The purpose of the present experiment was to ask whether the ease of post-shift discrimination learning after overtraining was related to the rate of extinction of original responses or to the mediating verbal or attentional process to the relevant dimension, as was proposed by twostage theorists of discrimination learning (e.g., Kendler & Kendler, 1962; Mackintosh, 1965). A 2×2 factorial design was used, with two degrees of original discrimination learning and two types of shift (reversal and nonreversal). In each of the four groups, extinction trials were inserted between original and shift problems. The Ss were young children ranged in age from four to six years, who were divided into each of four groups equating in age and sex. They were trained on a twodimensional (color and form), simultaneous discrimination task either to a criterion of nine correct responses out of 10 successive trials or to additional 30 overtraining trials after the criterion. Then, the Ss were subjected to extinction of the original responses until the successive perseverative responses to S+ were extinguished and additional four extinction trials were further given. Shift discrimination was continued without further instructions to a criterion of nine correct responses out of 10 successive trials. The correct responses were reinforced by saying “Hit”, but no information was given after the incorrect responses under both discrimination learnings. In the extinction phase no information was given after each response. The main findings were summarized as follows; (a) Performances during the extinction trials were not influenced by the overtraining of original discrimination (Table 2). (b) No significant correlation was found between rate of extinction and ease of shift discrimination. (c) No significant effect of overtraining was found in case of reversal shift, while nonreversal shift was hindered by the overtraining of original discrimination (Table 3). (d) Fast learners in the original discrimination extinguished their original esponses more slowly than slow learners. (e) Reversal shift was faster than nonreversal shift for the fast learners, but a difference in rate of both shifts was negligible for the slow learners (Table 4). The findings were discussed with reference to two-stage theories of discrimination learning, especially with respect to the Kendlers' mediating response theory and the Mackintosh's attention theory.
This experiment was designed to examine the effects of verbal reinforcement combinations on discrimination learning and discrimination shift learning in normal and mentally retarded children. The apparatus was the same as in our previous study. We set 9 trials as one block and defined the criterion of learning as the state of all correct responses in a block. After the Ss had reached the criterion in the discrimination learning, in which one of three colors was the correct stimulus, they learned the discrimination shift learning to the criterion, in which another color was the correct stimulus. Besides three combinations of verbal reinforcement, that is, Right-Wrong (RW), Right-Nothing (RN), and Nothing-Wrong (NW), but there were also RNw and NrW that were RN and NW in which S was instructed about meaning of Nothing before the begining of learning. The results as were follows: 1. In the discrimination learning, mentally retarded children learned faster under NrW, RW and NW conditions than under RN, RNw. For normal children, there were no differences in the speed of learning among 5 conditions. Under RNw, RN and NW mentally retarded children learned more slowly than normal children, but under NrW and RW they learned as fast as normal children (see Table 3 and Table 4). In the discrimination shift learning there were no differences among 5 conditions and between normal and mentally retarded children (see Table 4). 2. In the discrimination learning for mentally retarded children, the mean rate of error responses was smaller under NrW than under NW and RNw, and it was smaller under RW and RN than under RNw. In the discrimination shift learning, it was smaller under NrW than under RNw and RN, and it was smaller under RW than under RN (see Fig. 1, Table 5 and Table 6). In the discrimination learning for normal children, the mean rate of error responses was not significantly different among 5 conditions, but in the discrimination shift learning it was smaller under RW than under any other conditions (see Fig. 1, Table 7 and Table 8). 3. In the discrimination learning for mentally retarded children, the rate of error responses decreased largely toward the end of learning (see Fig. 1 and Table 5). For normal children it decreased rather early in the period of learning under NrW, decreased linearly under RW and RNw, but under RN the curve of decreasing was like that of mentally retarded children (see Fig. 1 and Table 7). In the discrimination shift learning it decreased rather early in the period of learning under all conditions for both groups of subjects (see Fig. 1, Table 6 and Table 8). These findings suggest that N is a positive reinforcer at the start of the experiment and its positive reinforcement value is increased under NW, while it is weakened to turn into a negative reinforcer under RN. In other words, the positive reinforcement value of N is stronger than its negative reinforcement value. This is especially true for mentally retarded children. The acquirement of negative reinforcement value of N seems more difficult for mentally retarded children because of their functional rigidity. The instruction as to the positiveness of N under NrW was perhaps easy to accept for both normal and mentally retarded children, but the instruction as to be negativeness of N under RNw might have been difficult for mentally-retarded children because of N's strong possitiveness for them.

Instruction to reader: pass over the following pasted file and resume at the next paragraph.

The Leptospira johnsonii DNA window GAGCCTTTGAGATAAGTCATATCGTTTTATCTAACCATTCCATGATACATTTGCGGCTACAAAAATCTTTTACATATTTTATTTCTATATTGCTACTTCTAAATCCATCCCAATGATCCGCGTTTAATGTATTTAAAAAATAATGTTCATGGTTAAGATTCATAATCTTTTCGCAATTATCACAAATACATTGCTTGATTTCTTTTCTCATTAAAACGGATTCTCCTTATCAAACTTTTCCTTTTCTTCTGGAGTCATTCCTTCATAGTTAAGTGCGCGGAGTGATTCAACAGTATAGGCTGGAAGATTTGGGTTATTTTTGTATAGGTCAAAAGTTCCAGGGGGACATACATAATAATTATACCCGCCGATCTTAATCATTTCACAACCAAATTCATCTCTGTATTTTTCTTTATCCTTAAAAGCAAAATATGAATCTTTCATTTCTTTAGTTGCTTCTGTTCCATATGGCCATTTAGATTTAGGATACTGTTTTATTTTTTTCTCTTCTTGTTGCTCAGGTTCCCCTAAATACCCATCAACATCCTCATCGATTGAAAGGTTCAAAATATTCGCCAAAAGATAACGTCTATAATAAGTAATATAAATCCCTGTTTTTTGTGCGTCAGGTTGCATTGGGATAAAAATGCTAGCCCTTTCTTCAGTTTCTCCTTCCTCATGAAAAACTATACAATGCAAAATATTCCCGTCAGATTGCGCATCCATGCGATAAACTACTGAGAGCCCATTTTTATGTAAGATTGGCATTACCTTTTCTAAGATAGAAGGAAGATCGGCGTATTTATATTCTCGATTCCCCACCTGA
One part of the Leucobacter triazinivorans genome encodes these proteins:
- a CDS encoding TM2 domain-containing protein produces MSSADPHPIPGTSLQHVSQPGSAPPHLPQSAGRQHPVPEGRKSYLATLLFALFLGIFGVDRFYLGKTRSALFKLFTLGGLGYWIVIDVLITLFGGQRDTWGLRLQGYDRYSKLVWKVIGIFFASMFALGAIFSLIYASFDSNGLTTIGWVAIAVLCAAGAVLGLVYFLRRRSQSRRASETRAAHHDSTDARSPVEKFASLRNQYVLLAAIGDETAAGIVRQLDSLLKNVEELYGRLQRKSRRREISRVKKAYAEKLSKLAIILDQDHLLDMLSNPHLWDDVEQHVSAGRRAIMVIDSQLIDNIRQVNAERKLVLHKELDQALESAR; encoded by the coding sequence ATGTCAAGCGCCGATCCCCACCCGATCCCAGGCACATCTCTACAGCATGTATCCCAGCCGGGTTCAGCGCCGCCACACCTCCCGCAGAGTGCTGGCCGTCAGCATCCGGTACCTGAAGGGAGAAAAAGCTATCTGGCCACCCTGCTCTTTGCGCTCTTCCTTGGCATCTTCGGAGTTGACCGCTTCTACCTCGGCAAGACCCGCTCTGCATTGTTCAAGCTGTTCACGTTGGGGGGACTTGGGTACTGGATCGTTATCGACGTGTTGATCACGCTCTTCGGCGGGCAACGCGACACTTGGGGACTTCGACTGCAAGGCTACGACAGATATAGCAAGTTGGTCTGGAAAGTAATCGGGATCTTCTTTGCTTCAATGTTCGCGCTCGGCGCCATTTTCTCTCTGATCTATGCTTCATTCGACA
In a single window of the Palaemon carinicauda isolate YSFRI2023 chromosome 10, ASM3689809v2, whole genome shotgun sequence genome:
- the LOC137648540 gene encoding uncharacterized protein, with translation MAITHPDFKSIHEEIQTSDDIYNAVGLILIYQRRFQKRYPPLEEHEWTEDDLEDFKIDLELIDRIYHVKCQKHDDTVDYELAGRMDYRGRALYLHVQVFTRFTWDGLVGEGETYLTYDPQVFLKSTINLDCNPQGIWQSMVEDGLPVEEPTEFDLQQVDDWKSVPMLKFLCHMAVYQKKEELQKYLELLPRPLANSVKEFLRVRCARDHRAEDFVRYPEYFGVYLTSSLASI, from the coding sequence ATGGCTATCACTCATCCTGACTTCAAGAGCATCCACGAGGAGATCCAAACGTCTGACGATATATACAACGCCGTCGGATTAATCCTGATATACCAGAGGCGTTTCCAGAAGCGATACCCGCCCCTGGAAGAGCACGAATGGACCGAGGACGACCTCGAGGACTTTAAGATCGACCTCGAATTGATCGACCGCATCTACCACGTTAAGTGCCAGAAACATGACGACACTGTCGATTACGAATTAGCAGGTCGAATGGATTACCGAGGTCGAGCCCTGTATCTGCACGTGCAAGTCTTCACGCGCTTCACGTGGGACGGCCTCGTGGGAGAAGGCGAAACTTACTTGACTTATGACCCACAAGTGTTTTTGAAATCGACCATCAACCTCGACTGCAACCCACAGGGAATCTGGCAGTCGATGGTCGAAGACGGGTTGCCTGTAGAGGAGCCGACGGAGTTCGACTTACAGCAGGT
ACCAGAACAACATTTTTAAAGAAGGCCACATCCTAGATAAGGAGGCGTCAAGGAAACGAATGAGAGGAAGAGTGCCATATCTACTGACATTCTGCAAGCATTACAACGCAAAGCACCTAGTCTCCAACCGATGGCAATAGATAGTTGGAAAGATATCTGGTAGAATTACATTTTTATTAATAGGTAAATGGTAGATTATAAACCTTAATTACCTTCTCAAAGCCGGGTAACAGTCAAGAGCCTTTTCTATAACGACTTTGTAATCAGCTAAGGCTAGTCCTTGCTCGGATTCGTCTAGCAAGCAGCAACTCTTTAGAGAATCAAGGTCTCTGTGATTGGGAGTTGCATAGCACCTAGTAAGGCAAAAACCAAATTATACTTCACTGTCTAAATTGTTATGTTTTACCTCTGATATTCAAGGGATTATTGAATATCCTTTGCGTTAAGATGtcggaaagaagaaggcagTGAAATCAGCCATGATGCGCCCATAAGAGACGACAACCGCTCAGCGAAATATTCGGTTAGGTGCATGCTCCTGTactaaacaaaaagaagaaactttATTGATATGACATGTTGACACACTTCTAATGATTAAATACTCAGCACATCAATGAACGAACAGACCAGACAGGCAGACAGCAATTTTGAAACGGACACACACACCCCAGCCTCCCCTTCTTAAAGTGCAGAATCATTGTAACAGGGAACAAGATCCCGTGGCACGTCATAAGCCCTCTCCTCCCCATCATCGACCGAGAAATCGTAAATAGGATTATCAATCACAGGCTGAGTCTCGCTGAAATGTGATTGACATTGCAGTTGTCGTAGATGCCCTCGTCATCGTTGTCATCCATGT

The present study was designed to investigate (1) whether or not the prediction of academic records in high school on the basis of intellectual apptitude is influenced by personal emotional adjustment as defined by Group Inkblot Test, and (2) the relationship between personal adjustment and a) level of intellectual ability and b) school records. A hypothesis to be tested was that “better” adjusted students would be more predictable than the maladjusted. Predictability here was determined by correlation coefficients between test scores of apptitude-general intelligence, verbal and mathematical and 3rd-year school records-Japanese language, social science, mathematics, natural science and foreign language. The subjects consisted of 257 high school male students who were classified into three groups “better”, “average” and “worse” adjusted according to the number of check points on the ten maladjustment scales of Group Inkblot Test. Comparisons of the groups on correlations between apptitude test scores and high school records confirmed that “better” adjusted students were more predictable than the maladjusted. However, simple analysis of variance among the groups on both levels of intellectual ability and of high school achievement revealed that the “better” adjusted group was superior to the average group only in verbal ability and foreign language. But a further analysis of data indicated that in mathematics, natural science and foreign language the “better” adjusted group obtained higher records than the group which was checked on FC′+C′F+C′+C′sym (emotional factor in personal adjustment) in the maladjustment scales of Group Inkblot Test, although mean differences for each of apptitude test scores between these groups were not statistically significant. These results indicated that (1) no clear relationship existed between total degree of adjustment diagnosed on the ten maladjustment scales and a) levels of intellectual ability and b) high school records, but (2) there were positive relationships between emotionality scale and high school records, and (3) the prediction of high school achievement was markedly influenced by personal adjustment as defied by Group Inkblot Test.